Friday, October 31, 2014

Southwest Airlines finds charitable repurpose for seats

Southwest Airlines seat coverings will walk the earth under African skies

What does an airline do with 43 acres of leather seat coverings? Well, it looks like there is use for some of it Kenya and elsewhere.

Southwest Airlines announced yesterday it would be sending the cast off seat products made in Kenya and the U.S. as part of its global “upcycling” initiative LUV Seat: Repurpose With Purpose.

The distribution in Kenya completes the second phase of the multi-year environmental program, which will recycle approximately 80,000 former airline seat coverings into new leather products.

In Nairobi, nonprofit organizations SOS Children's Villages Kenya, Alive & Kicking, Maasai Treads, and Life Beads Kenya will train young adults and turn the seats into shoes, soccer balls, backpacks, wallets, and makeup bags. This week, Southwest Airlines donated a majority of the products to youth across a number of villages and organizations across Kenya.
Another soccer ball is alive and kicking

Young adults, ranging in age from 17 to 22, from SOS Children's Villages Kenya apprenticed in leather works and produced 2,100 pairs of shoes with the local sustainable shoe company Maasai Treads. The shoes are being donated to SOS villages and Ahadi Trust, and to Cura Orphanage, a residence for children who have lost their parents to AIDS. 

The young adults learned how to hand-stitch 1,000 soccer balls with Alive & Kicking, which uses sports education campaigns to raise awareness about HIV/AIDS and Malaria prevention. Kenya-based GoodMakers Films and the Gina Din Foundation are at the helm of managing the project in Kenya and were instrumental in bringing the diverse organizations together. Additionally, Creative Visions Foundation was invaluable in getting the LUV Seat program off the ground.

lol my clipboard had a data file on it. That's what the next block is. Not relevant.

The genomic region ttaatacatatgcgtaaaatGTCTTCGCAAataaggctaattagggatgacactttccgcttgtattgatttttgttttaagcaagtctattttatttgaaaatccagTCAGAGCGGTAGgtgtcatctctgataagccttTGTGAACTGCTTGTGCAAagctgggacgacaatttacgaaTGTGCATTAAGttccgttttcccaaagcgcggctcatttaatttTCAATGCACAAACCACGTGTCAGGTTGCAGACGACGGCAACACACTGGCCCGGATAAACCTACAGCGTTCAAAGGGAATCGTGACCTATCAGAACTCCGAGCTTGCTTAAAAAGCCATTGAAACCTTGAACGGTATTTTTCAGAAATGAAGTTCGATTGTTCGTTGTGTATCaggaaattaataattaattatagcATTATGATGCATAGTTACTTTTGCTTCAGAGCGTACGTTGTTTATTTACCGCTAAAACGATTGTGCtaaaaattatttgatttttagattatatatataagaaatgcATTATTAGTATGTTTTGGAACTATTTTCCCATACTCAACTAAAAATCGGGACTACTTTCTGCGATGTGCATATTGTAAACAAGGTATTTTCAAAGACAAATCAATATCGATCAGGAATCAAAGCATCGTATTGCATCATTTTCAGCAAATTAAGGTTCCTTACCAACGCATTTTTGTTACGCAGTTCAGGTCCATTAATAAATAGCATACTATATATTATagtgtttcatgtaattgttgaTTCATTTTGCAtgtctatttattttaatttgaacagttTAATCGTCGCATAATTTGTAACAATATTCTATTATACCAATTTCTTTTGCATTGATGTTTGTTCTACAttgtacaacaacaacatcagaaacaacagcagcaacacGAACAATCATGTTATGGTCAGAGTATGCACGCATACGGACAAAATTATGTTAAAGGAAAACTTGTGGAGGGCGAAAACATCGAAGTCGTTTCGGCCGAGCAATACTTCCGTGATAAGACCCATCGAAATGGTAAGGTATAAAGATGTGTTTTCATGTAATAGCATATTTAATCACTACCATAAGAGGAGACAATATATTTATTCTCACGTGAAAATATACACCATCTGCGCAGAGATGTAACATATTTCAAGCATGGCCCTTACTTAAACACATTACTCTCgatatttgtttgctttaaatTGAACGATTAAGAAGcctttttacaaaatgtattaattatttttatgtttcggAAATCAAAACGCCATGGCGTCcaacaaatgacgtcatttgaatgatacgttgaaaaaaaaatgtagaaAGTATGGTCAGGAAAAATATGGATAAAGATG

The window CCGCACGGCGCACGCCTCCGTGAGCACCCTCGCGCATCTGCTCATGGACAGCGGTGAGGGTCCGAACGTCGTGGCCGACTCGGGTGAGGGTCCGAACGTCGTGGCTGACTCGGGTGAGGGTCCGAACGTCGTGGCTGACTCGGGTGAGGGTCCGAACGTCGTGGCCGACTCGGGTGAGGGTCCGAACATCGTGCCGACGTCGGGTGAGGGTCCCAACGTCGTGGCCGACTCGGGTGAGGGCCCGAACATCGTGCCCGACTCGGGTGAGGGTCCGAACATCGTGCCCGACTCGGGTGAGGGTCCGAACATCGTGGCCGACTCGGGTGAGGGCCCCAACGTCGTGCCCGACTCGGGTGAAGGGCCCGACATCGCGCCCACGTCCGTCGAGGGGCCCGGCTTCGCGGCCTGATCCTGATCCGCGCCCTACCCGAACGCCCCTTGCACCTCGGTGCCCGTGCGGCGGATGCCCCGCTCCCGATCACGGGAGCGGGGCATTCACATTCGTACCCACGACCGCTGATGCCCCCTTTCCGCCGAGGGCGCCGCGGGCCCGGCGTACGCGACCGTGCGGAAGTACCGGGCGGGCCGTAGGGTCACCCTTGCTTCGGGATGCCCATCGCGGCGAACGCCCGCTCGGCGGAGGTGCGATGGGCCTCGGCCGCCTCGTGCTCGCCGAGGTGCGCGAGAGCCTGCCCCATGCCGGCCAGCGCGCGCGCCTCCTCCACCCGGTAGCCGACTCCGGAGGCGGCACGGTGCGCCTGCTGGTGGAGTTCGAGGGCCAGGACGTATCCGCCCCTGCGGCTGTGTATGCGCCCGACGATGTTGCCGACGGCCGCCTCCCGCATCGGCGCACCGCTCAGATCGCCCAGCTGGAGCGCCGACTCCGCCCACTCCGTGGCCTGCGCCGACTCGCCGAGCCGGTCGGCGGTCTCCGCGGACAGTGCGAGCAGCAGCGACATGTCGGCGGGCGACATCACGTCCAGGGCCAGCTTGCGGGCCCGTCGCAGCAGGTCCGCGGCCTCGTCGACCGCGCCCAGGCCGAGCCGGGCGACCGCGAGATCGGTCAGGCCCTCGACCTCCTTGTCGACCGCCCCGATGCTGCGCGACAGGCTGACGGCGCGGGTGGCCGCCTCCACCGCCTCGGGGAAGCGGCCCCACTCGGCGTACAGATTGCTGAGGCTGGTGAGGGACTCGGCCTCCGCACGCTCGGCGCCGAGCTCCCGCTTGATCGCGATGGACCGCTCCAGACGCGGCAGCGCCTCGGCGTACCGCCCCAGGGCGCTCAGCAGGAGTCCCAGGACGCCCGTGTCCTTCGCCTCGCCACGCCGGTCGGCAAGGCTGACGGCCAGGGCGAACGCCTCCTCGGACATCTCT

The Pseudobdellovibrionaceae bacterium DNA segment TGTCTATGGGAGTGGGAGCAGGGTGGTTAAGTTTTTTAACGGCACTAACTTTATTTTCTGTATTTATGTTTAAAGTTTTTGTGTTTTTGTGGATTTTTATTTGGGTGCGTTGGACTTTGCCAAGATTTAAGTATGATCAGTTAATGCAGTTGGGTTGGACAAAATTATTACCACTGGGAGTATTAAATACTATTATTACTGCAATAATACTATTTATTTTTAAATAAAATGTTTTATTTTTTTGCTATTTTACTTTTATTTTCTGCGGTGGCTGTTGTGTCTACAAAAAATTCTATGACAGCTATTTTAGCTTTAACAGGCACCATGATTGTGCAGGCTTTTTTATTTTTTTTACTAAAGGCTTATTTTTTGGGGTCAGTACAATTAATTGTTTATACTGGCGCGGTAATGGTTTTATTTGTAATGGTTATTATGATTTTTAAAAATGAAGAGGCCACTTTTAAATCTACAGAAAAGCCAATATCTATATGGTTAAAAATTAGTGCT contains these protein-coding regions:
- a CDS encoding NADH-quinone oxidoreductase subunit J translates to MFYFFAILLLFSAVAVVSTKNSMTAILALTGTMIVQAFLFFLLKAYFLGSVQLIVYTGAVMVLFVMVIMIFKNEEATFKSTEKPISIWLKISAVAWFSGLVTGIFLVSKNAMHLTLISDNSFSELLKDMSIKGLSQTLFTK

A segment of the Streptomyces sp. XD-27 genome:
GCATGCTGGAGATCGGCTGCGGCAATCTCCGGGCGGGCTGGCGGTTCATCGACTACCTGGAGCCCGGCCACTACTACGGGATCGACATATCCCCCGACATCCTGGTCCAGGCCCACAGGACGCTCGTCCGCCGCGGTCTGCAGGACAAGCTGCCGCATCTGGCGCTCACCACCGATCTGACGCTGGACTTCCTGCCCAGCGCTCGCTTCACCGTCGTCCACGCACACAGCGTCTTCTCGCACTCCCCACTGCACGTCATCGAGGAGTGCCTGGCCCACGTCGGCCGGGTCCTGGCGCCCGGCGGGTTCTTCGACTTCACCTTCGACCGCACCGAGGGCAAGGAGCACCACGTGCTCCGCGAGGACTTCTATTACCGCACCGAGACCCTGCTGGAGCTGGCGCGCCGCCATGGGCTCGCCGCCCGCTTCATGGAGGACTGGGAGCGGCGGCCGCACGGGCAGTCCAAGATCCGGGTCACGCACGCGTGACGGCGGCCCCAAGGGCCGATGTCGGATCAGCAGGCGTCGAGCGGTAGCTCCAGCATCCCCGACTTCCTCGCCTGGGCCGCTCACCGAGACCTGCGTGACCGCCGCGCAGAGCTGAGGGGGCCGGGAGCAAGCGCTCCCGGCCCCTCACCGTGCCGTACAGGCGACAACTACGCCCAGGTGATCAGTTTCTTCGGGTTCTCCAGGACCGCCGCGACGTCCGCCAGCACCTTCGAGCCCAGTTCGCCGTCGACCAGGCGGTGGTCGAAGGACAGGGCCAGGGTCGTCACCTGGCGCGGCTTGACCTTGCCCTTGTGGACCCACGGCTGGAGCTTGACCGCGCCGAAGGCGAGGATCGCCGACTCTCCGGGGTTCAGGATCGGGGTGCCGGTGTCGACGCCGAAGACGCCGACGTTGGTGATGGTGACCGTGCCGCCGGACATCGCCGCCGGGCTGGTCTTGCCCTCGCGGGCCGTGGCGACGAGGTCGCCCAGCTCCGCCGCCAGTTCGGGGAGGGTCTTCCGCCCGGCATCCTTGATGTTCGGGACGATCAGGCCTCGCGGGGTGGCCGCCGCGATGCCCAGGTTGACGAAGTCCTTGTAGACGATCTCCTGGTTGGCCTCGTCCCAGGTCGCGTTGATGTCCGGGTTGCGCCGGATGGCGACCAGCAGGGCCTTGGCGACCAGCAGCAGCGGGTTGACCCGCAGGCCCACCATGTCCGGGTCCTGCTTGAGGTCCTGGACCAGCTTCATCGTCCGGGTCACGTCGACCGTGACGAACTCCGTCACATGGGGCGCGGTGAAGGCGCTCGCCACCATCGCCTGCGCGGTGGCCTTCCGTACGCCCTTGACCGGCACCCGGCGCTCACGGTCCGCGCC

In the U.S., Southwest Airlines joined with LooptWorks a domestic upcycling company, to create duffle and tote bags, called LUV Seat bags. Through the LUV Seat bags project, LooptWorks provided skills training and jobs for disabled adults.

If you have a suggestion for further donations, Southwest has a Twitter hashtag called #LUVSeat, where the possibility of new new partnerships have been shared online.

Tuesday, October 28, 2014

LSG/Aeroflot venture notes silver anniversary

Aeromar spread its wings at Sheremetyevo Airport 25 years ago
Aeromar, LSG Sky Chefs’ joint venture with Aeroflot, is celebrating its 25th anniversary.

Established in 1989 to provide catering services at Moscow’s Sheremetyevo airport, Aeromar has evolved into a well-established and trusted partner in the Russian airline catering and inflight services market.

On October 24, management and staff took time to officially celebrate their 25 years of success. The CEOs of Aeromar’s shareholders, Vitaly Saveliev (Aeroflot) and Erdmann Rauer (LSG Sky Chefs), were guests of honor at the anniversary celebration together with members of the Advisory Board.